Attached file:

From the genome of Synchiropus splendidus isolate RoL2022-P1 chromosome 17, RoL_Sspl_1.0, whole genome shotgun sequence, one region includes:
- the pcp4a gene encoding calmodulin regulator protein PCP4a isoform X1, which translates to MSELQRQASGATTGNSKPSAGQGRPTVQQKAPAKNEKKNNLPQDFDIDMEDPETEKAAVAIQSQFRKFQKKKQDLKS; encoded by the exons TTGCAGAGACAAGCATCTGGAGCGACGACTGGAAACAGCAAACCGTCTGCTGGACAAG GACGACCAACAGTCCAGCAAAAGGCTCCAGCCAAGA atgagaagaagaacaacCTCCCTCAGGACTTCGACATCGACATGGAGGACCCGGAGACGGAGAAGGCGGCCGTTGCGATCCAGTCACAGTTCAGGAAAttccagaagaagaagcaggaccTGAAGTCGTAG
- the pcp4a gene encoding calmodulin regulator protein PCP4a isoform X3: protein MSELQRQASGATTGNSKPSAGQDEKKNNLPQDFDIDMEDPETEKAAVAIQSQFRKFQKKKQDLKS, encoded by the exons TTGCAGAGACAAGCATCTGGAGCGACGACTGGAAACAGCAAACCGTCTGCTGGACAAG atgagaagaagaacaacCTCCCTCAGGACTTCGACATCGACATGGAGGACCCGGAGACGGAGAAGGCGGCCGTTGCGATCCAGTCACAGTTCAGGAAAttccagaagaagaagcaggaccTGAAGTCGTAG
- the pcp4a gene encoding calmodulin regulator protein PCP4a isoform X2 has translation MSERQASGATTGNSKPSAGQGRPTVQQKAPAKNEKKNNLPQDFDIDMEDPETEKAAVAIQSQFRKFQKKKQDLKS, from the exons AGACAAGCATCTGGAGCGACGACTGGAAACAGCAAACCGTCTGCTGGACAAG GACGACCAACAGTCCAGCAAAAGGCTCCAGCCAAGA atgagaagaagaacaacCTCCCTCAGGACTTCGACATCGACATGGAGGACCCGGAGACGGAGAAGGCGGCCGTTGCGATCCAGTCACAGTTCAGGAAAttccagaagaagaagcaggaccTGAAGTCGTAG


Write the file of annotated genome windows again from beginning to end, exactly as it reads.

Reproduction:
From the genome of Synchiropus splendidus isolate RoL2022-P1 chromosome 17, RoL_Sspl_1.0, whole genome shotgun sequence, one region includes:
- the pcp4a gene encoding calmodulin regulator protein PCP4a isoform X1, which translates to MSELQRQASGATTGNSKPSAGQGRPTVQQKAPAKNEKKNNLPQDFDIDMEDPETEKAAVAIQSQFRKFQKKKQDLKS; encoded by the exons TTGCAGAGACAAGCATCTGGAGCGACGACTGGAAACAGCAAACCGTCTGCTGGACAAG GACGACCAACAGTCCAGCAAAAGGCTCCAGCCAAGA atgagaagaagaacaacCTCCCTCAGGACTTCGACATCGACATGGAGGACCCGGAGACGGAGAAGGCGGCCGTTGCGATCCAGTCACAGTTCAGGAAAttccagaagaagaagcaggaccTGAAGTCGTAG
- the pcp4a gene encoding calmodulin regulator protein PCP4a isoform X3: protein MSELQRQASGATTGNSKPSAGQDEKKNNLPQDFDIDMEDPETEKAAVAIQSQFRKFQKKKQDLKS, encoded by the exons TTGCAGAGACAAGCATCTGGAGCGACGACTGGAAACAGCAAACCGTCTGCTGGACAAG atgagaagaagaacaacCTCCCTCAGGACTTCGACATCGACATGGAGGACCCGGAGACGGAGAAGGCGGCCGTTGCGATCCAGTCACAGTTCAGGAAAttccagaagaagaagcaggaccTGAAGTCGTAG
- the pcp4a gene encoding calmodulin regulator protein PCP4a isoform X2 has translation MSERQASGATTGNSKPSAGQGRPTVQQKAPAKNEKKNNLPQDFDIDMEDPETEKAAVAIQSQFRKFQKKKQDLKS, from the exons AGACAAGCATCTGGAGCGACGACTGGAAACAGCAAACCGTCTGCTGGACAAG GACGACCAACAGTCCAGCAAAAGGCTCCAGCCAAGA atgagaagaagaacaacCTCCCTCAGGACTTCGACATCGACATGGAGGACCCGGAGACGGAGAAGGCGGCCGTTGCGATCCAGTCACAGTTCAGGAAAttccagaagaagaagcaggaccTGAAGTCGTAG